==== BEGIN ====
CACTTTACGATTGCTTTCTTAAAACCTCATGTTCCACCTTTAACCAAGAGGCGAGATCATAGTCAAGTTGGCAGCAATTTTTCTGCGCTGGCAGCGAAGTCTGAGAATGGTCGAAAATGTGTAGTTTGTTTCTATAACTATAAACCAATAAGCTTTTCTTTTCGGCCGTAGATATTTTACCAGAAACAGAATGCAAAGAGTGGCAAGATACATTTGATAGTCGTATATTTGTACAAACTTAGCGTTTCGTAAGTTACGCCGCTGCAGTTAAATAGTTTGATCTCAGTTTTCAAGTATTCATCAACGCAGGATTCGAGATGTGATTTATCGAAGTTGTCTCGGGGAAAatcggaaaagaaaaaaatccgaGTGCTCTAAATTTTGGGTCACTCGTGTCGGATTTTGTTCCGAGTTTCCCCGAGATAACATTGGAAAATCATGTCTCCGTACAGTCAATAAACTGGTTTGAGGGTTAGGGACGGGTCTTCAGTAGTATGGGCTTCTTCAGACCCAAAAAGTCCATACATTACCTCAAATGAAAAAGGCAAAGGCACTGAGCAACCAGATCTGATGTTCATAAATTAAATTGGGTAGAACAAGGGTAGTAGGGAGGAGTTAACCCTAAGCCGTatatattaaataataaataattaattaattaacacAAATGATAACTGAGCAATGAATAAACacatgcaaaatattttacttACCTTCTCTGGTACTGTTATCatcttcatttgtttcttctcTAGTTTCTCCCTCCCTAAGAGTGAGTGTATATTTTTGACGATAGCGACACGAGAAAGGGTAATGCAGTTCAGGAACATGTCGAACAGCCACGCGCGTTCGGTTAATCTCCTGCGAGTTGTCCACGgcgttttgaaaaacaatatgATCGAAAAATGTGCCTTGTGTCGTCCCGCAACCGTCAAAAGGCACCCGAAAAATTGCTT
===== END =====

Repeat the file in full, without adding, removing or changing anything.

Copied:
CACTTTACGATTGCTTTCTTAAAACCTCATGTTCCACCTTTAACCAAGAGGCGAGATCATAGTCAAGTTGGCAGCAATTTTTCTGCGCTGGCAGCGAAGTCTGAGAATGGTCGAAAATGTGTAGTTTGTTTCTATAACTATAAACCAATAAGCTTTTCTTTTCGGCCGTAGATATTTTACCAGAAACAGAATGCAAAGAGTGGCAAGATACATTTGATAGTCGTATATTTGTACAAACTTAGCGTTTCGTAAGTTACGCCGCTGCAGTTAAATAGTTTGATCTCAGTTTTCAAGTATTCATCAACGCAGGATTCGAGATGTGATTTATCGAAGTTGTCTCGGGGAAAatcggaaaagaaaaaaatccgaGTGCTCTAAATTTTGGGTCACTCGTGTCGGATTTTGTTCCGAGTTTCCCCGAGATAACATTGGAAAATCATGTCTCCGTACAGTCAATAAACTGGTTTGAGGGTTAGGGACGGGTCTTCAGTAGTATGGGCTTCTTCAGACCCAAAAAGTCCATACATTACCTCAAATGAAAAAGGCAAAGGCACTGAGCAACCAGATCTGATGTTCATAAATTAAATTGGGTAGAACAAGGGTAGTAGGGAGGAGTTAACCCTAAGCCGTatatattaaataataaataattaattaattaacacAAATGATAACTGAGCAATGAATAAACacatgcaaaatattttacttACCTTCTCTGGTACTGTTATCatcttcatttgtttcttctcTAGTTTCTCCCTCCCTAAGAGTGAGTGTATATTTTTGACGATAGCGACACGAGAAAGGGTAATGCAGTTCAGGAACATGTCGAACAGCCACGCGCGTTCGGTTAATCTCCTGCGAGTTGTCCACGgcgttttgaaaaacaatatgATCGAAAAATGTGCCTTGTGTCGTCCCGCAACCGTCAAAAGGCACCCGAAAAATTGCTT